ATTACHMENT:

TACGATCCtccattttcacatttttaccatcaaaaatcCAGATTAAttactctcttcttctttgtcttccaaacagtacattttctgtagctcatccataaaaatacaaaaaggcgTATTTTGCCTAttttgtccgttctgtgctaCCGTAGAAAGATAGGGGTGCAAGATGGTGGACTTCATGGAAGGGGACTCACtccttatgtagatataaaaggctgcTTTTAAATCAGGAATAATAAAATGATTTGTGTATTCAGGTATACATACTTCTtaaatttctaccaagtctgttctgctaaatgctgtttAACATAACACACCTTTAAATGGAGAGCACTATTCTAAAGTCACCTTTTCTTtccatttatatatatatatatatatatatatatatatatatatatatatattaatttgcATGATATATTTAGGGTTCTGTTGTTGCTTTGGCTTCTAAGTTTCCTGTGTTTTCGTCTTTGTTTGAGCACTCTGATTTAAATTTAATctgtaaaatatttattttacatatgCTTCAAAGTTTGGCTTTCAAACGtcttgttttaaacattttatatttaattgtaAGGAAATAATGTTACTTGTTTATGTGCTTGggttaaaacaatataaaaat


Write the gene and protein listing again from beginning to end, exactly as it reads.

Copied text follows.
TACGATCCtccattttcacatttttaccatcaaaaatcCAGATTAAttactctcttcttctttgtcttccaaacagtacattttctgtagctcatccataaaaatacaaaaaggcgTATTTTGCCTAttttgtccgttctgtgctaCCGTAGAAAGATAGGGGTGCAAGATGGTGGACTTCATGGAAGGGGACTCACtccttatgtagatataaaaggctgcTTTTAAATCAGGAATAATAAAATGATTTGTGTATTCAGGTATACATACTTCTtaaatttctaccaagtctgttctgctaaatgctgtttAACATAACACACCTTTAAATGGAGAGCACTATTCTAAAGTCACCTTTTCTTtccatttatatatatatatatatatatatatatatatatatatatatatattaatttgcATGATATATTTAGGGTTCTGTTGTTGCTTTGGCTTCTAAGTTTCCTGTGTTTTCGTCTTTGTTTGAGCACTCTGATTTAAATTTAATctgtaaaatatttattttacatatgCTTCAAAGTTTGGCTTTCAAACGtcttgttttaaacattttatatttaattgtaAGGAAATAATGTTACTTGTTTATGTGCTTGggttaaaacaatataaaaat